It’s not that our job is about reciting some “Introduction to OOP” book to each other, but it certainly hurts when people respond this way to a question like “what polymorphism stands for?”. I expect some respect for the theory simply because it helps do our work better choosing the most suitable solutions and gives us a language to communicate with each other. Because the questions I ask are quite basic, those who fail to answer may have difficulties understanding software requirements and commit stupid mistakes. I’m pretty sure that someone who doesn’t remember the key principles of OOP or can’t explain the internals of a hash-table from the top of their mind can do good as a developer, but not when they denounce knowledge. Here, in addition to an attempt to gain my confidence by empty talk, I see reluctance to learn, which means I would have to invest a lot of time and effort into bringing the person up to the team’s pace and establishing communication with them — the time and effort that I likely won’t have.
Interviewer: “Could you please elaborate the answer and explain your reasoning?”
Candidate: “I just think that’s the correct answer”
Interviewer: “What makes you think so?”
Candidate: “I just think so”
I was very surprised when I had this dialogue for the first time, but it was real and happened to me more than once since then. Sometimes I meet people who just come across a thing that looks like an answer to the question and try to sell it to me as though that’s simply the answer that I need. As I must have repeated several times already, I am looking at the person’s reasoning and striving to understand them better — not just trying to check whether they are able to guess a number. Even though it makes me feel somewhat stupid, it’s not even the fact that this dialogue comes after I give some hints to indicate that the answer is incorrect that is most annoying. The problem is that such attitude shows that the candidate is bad at explaining their solutions and will hardly be able to contribute to a discussion of a complex problem with their ideas, not to speak of guiding other programmers and any kind of seniority. Even worse, like all the phrases above, this one is a sign of refusal to exercise one’s brans — a very unlucky feature for a developer.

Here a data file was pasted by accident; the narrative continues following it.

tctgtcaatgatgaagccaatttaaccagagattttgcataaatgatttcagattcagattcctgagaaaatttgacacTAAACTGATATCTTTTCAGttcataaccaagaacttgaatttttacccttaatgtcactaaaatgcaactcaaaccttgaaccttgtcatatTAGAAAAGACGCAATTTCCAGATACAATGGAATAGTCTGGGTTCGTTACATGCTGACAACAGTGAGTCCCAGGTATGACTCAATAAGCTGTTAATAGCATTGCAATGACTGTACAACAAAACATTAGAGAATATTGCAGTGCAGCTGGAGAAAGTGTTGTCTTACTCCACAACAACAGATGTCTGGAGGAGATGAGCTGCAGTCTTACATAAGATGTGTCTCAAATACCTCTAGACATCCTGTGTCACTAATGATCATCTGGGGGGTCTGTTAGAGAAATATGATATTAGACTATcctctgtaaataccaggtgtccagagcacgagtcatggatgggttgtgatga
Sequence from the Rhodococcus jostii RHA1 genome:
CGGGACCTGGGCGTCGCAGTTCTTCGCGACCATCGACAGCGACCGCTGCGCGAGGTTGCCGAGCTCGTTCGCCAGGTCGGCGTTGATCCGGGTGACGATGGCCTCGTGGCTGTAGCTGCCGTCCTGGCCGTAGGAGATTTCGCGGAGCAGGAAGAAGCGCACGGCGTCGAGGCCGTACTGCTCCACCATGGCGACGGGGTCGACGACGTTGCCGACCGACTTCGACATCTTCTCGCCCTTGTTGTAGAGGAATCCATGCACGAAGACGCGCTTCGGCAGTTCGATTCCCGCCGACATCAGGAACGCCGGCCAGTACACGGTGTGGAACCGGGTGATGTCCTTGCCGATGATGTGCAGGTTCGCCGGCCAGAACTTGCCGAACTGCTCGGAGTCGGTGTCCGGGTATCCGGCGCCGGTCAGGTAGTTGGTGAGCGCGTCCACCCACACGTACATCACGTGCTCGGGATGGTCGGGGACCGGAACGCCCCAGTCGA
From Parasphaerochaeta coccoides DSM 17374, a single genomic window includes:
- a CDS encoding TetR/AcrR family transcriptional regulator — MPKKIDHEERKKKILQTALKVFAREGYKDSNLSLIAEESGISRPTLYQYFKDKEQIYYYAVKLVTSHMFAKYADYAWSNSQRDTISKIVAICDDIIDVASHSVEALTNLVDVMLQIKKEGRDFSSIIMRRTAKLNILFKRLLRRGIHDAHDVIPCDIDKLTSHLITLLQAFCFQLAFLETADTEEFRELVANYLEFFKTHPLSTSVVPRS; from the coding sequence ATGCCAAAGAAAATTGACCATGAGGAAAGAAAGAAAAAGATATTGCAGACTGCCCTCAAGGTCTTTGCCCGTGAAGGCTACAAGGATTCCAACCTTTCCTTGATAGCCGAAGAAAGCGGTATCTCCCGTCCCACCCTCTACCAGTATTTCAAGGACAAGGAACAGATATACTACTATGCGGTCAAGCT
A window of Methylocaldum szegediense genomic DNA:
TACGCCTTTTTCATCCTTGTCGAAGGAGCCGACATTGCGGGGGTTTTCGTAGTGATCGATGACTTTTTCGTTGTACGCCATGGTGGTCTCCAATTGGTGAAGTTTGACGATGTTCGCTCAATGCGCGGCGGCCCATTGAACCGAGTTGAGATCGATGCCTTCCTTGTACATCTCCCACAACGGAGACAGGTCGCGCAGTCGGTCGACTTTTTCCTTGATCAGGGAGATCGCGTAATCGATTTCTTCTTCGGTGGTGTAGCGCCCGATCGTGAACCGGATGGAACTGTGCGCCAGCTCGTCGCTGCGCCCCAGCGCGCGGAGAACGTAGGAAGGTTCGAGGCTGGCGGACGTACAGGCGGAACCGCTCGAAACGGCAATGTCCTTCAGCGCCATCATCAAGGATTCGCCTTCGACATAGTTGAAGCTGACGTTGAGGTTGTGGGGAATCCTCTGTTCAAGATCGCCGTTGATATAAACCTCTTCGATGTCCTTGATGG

As you can see, these triggers show something about the person’s approach to solving problems — not about which technologies they know or what tools they mastered. I pay that much attention to this aspect because it is relatively easy to teach a curious and thoughtful programmer a new language or a nice trick, but way more difficult and unrewarding to attempt raising a good developer from a person who doesn’t want to study and sometimes even to think.
Even though hearing any of these phrases doesn’t mean I would instantly stop the interview and refuse the candidate, they greatly impact the outcome of the interview. I have seen other managers hiring people who failed to solve an exercise or answer a couple questions and did that myself too. Still, I haven’t yet met a person who behaved in the manner described above during their interview, but gave enough reasons to hire them nevertheless.
There are a couple other ways in which a candidate can draw my attention — both in positive and negative ways. I will get back to these in future posts. In the meantime, what do you think of these triggers? Do you believe they are valid or should interviewers be more forgiving?